Castaneda's anthrofiction did reach millions of fans who had never read a word of anthropology, but the accomplishment was self-limiting. Though don Juan sharpened appetites for knowledge, Castenada's pretense of factual reporting forestalled his directing the reader to the ethnographic, religious, and philosophical sources that had given birth to don Juan. In Castaneda's Journey l try to bridge that gap. The authentic sound of shamans can be heard, for example, in Maria Sabina and Her Mazatec Mushroom Velada; it can be read in Barbara Myerhoffs delightful Peyote Hunt. In those two books lives the true don Juan, if anywhere. Without Castaneda's hoax I might never have heard of them.
With all his tricks, Castaneda has taught me many things I am glad to know. Imagining I am belittling Castaneda, Gover chides me for comparing him to the Amerindian Trickster. On the contrary, I thereby recognize his significance and worth. Whether living inside the myth crediting CarlosApprentice and don Juan sorcerer, or outside it admiring the cleverness and dedication of their inventor, we grasp Castaneda best as a culture hero, Carlos-Coyote, the Seer or Rogue who Teaches.
Richard de Mille
Santa Barbara, CA
Mr. Gover replies: "Scientists can penetrate pagan beliefs at least as well as witchdoctors can fathom science," says de Mille. So rather than review his review of my review of his review of Castaneda's books, I will deal with just that one point. For it is the heart of the agony.
De Mille's statement demonstrates the sort of pompous ignorance that hampers us in today's world of emerging African and Latin American nations. Our culture educates us to suppose that the truths of science are truer because they are newer. If that is so, the mental capacities of Western man have enjoyed a mutational leap during the past 200 years, and there is no evidence that such a leap has occurred.
From the pagan perspective, intelligence is a rather constant quality of human consciousness. Like energy, it is neither decreased nor increased but merely worked in ever-changing patterns.
To fathom science, it is necessary to learn the basic beliefs of science—its theories, principles, hypotheses, etc.—and how they apply to our physical reality. Science deals with the material side of our shared reality, with what's "out there" external to the experiencing observer.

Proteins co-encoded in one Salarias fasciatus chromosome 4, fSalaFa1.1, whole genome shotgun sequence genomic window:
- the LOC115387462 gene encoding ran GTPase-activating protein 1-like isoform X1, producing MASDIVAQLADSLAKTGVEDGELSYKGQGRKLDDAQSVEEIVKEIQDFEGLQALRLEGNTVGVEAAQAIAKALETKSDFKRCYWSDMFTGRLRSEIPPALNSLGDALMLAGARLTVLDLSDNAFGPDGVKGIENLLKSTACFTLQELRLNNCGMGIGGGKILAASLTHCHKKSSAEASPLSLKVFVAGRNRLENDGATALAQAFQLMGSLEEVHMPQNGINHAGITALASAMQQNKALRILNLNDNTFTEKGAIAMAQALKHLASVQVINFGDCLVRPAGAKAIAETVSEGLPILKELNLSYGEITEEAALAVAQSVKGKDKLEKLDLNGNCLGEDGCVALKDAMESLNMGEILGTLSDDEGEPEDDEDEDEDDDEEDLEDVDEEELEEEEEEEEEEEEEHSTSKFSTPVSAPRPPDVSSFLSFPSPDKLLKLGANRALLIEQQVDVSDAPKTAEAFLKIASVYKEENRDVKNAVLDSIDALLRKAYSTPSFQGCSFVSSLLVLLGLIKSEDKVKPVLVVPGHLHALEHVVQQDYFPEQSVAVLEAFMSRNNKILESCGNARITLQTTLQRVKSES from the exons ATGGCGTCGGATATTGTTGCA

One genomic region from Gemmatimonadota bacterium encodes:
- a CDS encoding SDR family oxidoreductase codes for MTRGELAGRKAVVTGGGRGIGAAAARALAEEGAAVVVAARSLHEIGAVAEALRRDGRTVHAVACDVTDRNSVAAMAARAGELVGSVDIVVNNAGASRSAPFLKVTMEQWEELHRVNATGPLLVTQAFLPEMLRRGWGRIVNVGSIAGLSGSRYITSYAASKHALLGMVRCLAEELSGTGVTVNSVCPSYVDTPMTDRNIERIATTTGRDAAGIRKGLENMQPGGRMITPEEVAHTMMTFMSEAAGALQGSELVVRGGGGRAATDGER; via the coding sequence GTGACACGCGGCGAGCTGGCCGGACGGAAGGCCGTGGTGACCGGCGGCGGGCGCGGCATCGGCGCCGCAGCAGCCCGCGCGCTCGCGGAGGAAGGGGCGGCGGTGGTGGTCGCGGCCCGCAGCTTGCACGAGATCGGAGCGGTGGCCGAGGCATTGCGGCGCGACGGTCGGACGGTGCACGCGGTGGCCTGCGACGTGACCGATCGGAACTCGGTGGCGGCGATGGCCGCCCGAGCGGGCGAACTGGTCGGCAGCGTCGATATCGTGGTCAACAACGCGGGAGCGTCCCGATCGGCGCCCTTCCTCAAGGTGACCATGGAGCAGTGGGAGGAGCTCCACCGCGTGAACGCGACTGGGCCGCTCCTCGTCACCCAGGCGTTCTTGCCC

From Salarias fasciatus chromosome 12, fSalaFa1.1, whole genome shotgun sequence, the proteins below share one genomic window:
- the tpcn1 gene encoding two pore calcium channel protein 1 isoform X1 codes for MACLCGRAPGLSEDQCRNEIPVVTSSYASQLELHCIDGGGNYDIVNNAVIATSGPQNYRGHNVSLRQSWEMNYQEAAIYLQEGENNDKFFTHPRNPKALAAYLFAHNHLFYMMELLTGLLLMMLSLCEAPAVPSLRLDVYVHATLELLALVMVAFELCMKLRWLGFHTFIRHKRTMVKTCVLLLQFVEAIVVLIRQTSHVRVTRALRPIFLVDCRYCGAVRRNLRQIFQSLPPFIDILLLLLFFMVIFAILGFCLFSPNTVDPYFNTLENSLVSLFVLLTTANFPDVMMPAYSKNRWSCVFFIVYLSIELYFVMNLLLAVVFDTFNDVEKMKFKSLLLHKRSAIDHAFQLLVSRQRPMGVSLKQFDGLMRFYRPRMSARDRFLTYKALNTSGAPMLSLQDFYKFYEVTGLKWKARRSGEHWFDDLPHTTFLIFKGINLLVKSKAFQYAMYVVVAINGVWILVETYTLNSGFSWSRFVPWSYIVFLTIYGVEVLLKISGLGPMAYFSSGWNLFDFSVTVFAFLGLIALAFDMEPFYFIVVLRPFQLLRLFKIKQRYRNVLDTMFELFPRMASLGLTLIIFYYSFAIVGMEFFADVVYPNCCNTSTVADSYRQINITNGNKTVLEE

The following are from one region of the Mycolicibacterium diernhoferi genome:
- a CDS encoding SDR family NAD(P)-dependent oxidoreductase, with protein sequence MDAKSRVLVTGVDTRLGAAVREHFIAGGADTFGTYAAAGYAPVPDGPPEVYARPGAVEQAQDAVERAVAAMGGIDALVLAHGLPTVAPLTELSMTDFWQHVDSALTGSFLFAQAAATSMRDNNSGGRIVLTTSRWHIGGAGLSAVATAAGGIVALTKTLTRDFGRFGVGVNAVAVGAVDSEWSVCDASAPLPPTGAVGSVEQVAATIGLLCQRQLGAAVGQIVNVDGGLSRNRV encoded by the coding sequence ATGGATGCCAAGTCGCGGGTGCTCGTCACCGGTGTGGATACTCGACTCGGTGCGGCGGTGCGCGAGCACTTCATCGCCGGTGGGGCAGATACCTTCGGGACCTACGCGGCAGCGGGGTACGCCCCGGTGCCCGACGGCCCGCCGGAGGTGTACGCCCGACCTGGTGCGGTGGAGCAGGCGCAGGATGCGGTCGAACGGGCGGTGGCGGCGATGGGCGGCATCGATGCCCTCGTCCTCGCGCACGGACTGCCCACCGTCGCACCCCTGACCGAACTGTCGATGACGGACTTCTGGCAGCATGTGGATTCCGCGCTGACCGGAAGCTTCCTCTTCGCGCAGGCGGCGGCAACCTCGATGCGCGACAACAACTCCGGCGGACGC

To penetrate pagan beliefs, on the other hand, personal experience of pagan gods is needed. Pagan gods are universal forces, primary qualities of the energy science tells us is all at various rates of vibration. Except that from the pagan perspective, these qualities of energy are alive and responsive to human intention. Any scientist who even attempted to document personal experience of a pagan god would be judged unfit for science by his peers.
Zulu on the Potomac
I would like to tell you how very stimulating I found your April issue. How amazing to discover that the solution to the defects in the belief system of Western science may well be found in the African/native American pagan belief system. If only now this insight could be put to use for the betterment of mankind. Considering that one of the mental giants mentioned in the Gover article was singlehandedly able to reconcile the corpuscular theory with the wave theory, what might not occur if a whole cartload of such sages were put under the same roof? Might it not be possible to set up a think tank for this purpose at some idyllic location near the very centers of government, known perhaps as "The Zulu on the Potomac" (or "The Zu" for short)? If furnished with the proper scientific equipment (rags, bones, hanks of hair and the like), one may be sure these distinguished gentlemen would lose no time in solving the complex problems which now plague our civilization. The problem of cheap and abundant sources of energy would no doubt be disposed of very quickly, let us say within a week. Devising the means of interplanetary travel might require more time, a month let us say. A task so complex as bringing immortality to the human race might take as long as a year (taking into account lunch breaks).
Given the prejudices inherent in our present Western belief system, funding would no doubt pose a problem. However, once again Mr. Gover has pointed us to a solution. If only Dr. Castaneda could be persuaded to prepare a fictitious account of some awesome technological achievements produced by these sages, and then publish it as a factual account, surely endowments would not be long in forthcoming. In the past we have been reluctant to employ such means, mainly because we were scared of getting caught, but now, as Mr. Gover has so brilliantly demonstrated, we need have no such qualms, since it can be shown that the path of duplicity is precisely the path which needs to be followed if one is to circumvent the bungling superstitions of our present backward belief system. I would also like to nominate Professor Machan as the PR man for the institute, for who better than he has shown us how both philosophy and science have their common origins in common sense (rather than rationality, as is commonly supposed)? And what better choice for our emissary to the planets than the eminent Dr. Timothy Leary, who is probably better prepared for this task than any other living human?
What is a magazine with the title REASON doing publishing the current [April] interview with the butterfly man Timothy Leary? The next step is to change your title to "Irrationality," and your party to "Learyaliens." Up, up and away.…